For he is of the Lord’s poor and so indeed is he called by benevolence perpetually – Poor Jeoffry! poor Jeoffry! the rat has bit thy throat.
For I bless the name of the Lord Jesus that Jeoffry is better.
For the divine spirit comes about his body to sustain it in compleat cat.
For his tongue is exceeding pure so that it has in purity what it wants in musick.
For he is docile and can learn certain things.
For he can set up with gravity which is patience upon approbation.
For he can fetch and carry, which is patience in employment.
For he can jump over a stick which is patience upon proof positive.
For he can spraggle upon waggle at the word of command.
For he can jump from an eminence into his master’s bosom.
For he can catch the cork and toss it again.
For he is hated by the hypocrite and miser.
For the former is affraid of detection.
For the latter refuses the charge.
For he camels his back to bear the first notion of business.
For he is good to think on, if a man would express himself neatly,
For he made a great figure in Egypt for his signal services.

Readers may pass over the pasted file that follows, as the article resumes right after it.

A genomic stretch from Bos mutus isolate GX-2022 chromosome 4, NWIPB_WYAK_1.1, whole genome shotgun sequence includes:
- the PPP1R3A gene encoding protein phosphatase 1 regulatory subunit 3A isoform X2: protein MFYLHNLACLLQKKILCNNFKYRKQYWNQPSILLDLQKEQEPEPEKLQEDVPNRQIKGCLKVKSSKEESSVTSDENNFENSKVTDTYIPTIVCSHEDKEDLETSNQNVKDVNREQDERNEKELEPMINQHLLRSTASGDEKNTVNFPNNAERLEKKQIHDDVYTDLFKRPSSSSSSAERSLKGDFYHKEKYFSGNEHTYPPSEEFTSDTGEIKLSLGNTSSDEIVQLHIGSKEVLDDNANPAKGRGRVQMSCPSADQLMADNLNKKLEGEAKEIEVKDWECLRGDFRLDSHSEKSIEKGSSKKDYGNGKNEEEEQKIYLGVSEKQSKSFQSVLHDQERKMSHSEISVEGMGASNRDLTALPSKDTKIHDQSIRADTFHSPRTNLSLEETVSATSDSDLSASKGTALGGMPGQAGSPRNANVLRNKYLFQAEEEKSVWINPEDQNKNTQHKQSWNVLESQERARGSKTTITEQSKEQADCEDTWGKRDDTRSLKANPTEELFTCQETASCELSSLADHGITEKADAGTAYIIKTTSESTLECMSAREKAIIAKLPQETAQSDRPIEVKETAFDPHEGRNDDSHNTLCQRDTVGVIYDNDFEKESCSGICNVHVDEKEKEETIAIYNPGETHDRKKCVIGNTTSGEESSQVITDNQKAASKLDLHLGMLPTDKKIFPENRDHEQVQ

For he killed the Ichneumon-rat very pernicious by land.
For his ears are so acute that they sting again.
For from this proceeds the passing quickness of his attention.
For by stroaking of him I have found out electricity.
For I perceived God’s light about him both wax and fire.
For the Electrical fire is the spiritual substance, which God sends from heaven to sustain the bodies both of man and beast.
For God has blessed him in the variety of his movements.
For, though he cannot fly, he is an excellent clamberer.
For his motions upon the face of the earth are more than any other quadrupede.
For he can tread to all the measures upon the musick.
For he can swim for life.
For he can creep.

Christopher Smart (1722-71)

With acknowledgement to my favourite blog: Spitalfields Life

Tuesday, 22 November 2011

Favourite Corners of London - Victoria

Gastronomia Italia

One of my favourite corners of London is Victoria, round the back of the station, centred on Wilton Road and Warwick Way These streets form a village where you will find three of my favourite shops and cafes, Rippon Cheese and Gastronomia Italia in Tachbrook St and Delicias de Portugal in Warwick Way, all of them introduced to me by my old friend Francis. Rippon really is just a cheese shop. It has a small entrance hall in which cheeses are wrapped and money taken, but all the cheeses are displayed in a cold room behind reached through a heavy hanging plastic curtain. One needs to know what you buy as the selection is so great, and one can't take long because of the cold, but each cheese is in perfect condition and invariably delicious. As well as a very fine selection of English artisanal cheeses, France and Spain are fully represented, and unexpected  places like Finland provide extra interest.